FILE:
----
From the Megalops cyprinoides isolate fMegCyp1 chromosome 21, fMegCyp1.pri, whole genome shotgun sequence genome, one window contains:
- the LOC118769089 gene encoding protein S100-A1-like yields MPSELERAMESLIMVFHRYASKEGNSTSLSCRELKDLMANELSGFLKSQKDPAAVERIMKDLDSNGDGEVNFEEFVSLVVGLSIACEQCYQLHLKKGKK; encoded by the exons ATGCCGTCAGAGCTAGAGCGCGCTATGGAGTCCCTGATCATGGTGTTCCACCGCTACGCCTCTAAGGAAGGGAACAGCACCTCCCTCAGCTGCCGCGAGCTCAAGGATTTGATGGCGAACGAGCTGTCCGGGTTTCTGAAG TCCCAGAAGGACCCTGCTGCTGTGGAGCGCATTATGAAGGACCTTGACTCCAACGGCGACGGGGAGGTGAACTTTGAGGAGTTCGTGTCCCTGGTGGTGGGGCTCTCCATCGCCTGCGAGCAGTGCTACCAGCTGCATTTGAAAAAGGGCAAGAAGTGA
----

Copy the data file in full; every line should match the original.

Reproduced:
From the Megalops cyprinoides isolate fMegCyp1 chromosome 21, fMegCyp1.pri, whole genome shotgun sequence genome, one window contains:
- the LOC118769089 gene encoding protein S100-A1-like yields MPSELERAMESLIMVFHRYASKEGNSTSLSCRELKDLMANELSGFLKSQKDPAAVERIMKDLDSNGDGEVNFEEFVSLVVGLSIACEQCYQLHLKKGKK; encoded by the exons ATGCCGTCAGAGCTAGAGCGCGCTATGGAGTCCCTGATCATGGTGTTCCACCGCTACGCCTCTAAGGAAGGGAACAGCACCTCCCTCAGCTGCCGCGAGCTCAAGGATTTGATGGCGAACGAGCTGTCCGGGTTTCTGAAG TCCCAGAAGGACCCTGCTGCTGTGGAGCGCATTATGAAGGACCTTGACTCCAACGGCGACGGGGAGGTGAACTTTGAGGAGTTCGTGTCCCTGGTGGTGGGGCTCTCCATCGCCTGCGAGCAGTGCTACCAGCTGCATTTGAAAAAGGGCAAGAAGTGA